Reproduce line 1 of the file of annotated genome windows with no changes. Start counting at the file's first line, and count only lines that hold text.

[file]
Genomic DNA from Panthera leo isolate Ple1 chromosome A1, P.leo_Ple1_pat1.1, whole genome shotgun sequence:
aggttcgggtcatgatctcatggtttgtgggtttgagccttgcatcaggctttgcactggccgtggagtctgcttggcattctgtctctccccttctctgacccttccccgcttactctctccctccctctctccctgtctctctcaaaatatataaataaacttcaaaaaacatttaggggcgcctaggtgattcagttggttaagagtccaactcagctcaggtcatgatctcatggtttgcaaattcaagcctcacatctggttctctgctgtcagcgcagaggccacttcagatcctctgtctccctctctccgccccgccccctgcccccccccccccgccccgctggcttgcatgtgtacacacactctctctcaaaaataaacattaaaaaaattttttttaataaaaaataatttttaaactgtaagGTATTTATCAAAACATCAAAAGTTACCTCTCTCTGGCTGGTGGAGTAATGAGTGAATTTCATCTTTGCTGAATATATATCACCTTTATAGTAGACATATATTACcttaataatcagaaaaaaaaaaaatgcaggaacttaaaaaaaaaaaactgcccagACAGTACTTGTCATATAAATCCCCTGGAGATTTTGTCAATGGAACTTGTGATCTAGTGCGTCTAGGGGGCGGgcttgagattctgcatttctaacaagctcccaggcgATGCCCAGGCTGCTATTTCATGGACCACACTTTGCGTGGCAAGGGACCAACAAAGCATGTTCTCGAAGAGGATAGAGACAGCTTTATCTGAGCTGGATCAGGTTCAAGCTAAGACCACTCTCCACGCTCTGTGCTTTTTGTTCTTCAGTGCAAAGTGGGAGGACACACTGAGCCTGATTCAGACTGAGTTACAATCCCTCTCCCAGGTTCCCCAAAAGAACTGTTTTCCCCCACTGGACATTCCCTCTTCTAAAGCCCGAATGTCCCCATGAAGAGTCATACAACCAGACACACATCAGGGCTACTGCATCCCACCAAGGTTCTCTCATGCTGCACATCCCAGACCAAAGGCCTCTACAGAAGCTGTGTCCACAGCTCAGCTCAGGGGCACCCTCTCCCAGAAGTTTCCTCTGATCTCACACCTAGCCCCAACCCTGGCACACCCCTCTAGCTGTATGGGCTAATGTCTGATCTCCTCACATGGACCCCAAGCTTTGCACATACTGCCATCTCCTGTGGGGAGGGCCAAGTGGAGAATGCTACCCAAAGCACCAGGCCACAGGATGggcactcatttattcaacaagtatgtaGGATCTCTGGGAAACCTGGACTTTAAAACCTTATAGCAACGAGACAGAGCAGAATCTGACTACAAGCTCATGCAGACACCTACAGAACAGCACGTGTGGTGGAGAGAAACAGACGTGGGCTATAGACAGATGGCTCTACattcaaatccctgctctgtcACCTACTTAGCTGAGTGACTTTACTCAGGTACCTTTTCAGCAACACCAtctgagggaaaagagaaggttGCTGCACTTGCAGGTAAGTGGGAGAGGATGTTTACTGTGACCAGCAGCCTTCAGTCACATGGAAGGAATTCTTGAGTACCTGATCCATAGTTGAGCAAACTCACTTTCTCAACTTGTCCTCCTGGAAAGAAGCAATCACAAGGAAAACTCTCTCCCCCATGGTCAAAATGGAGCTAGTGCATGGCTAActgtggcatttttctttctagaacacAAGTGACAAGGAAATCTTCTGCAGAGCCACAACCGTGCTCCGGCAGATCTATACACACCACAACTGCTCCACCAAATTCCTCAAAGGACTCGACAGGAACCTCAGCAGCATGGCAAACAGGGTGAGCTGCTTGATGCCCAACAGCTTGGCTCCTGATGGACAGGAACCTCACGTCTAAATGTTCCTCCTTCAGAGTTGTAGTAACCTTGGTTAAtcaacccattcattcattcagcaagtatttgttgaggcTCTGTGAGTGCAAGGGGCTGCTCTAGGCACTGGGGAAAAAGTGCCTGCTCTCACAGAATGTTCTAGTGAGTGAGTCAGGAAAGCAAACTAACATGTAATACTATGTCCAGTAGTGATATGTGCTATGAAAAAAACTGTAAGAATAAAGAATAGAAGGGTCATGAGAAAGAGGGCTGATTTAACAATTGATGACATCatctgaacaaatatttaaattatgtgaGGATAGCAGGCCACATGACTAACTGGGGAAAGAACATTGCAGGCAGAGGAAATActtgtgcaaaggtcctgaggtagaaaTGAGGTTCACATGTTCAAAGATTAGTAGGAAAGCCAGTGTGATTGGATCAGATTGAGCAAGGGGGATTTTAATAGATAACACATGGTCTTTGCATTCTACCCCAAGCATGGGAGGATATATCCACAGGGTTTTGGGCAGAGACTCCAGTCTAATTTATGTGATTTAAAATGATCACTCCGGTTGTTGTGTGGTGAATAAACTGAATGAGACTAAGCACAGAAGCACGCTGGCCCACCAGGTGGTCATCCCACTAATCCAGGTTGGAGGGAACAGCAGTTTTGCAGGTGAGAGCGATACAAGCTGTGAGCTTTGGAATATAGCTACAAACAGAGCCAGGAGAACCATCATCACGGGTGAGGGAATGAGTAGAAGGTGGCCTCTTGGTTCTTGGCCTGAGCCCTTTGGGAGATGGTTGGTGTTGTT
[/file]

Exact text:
Genomic DNA from Panthera leo isolate Ple1 chromosome A1, P.leo_Ple1_pat1.1, whole genome shotgun sequence: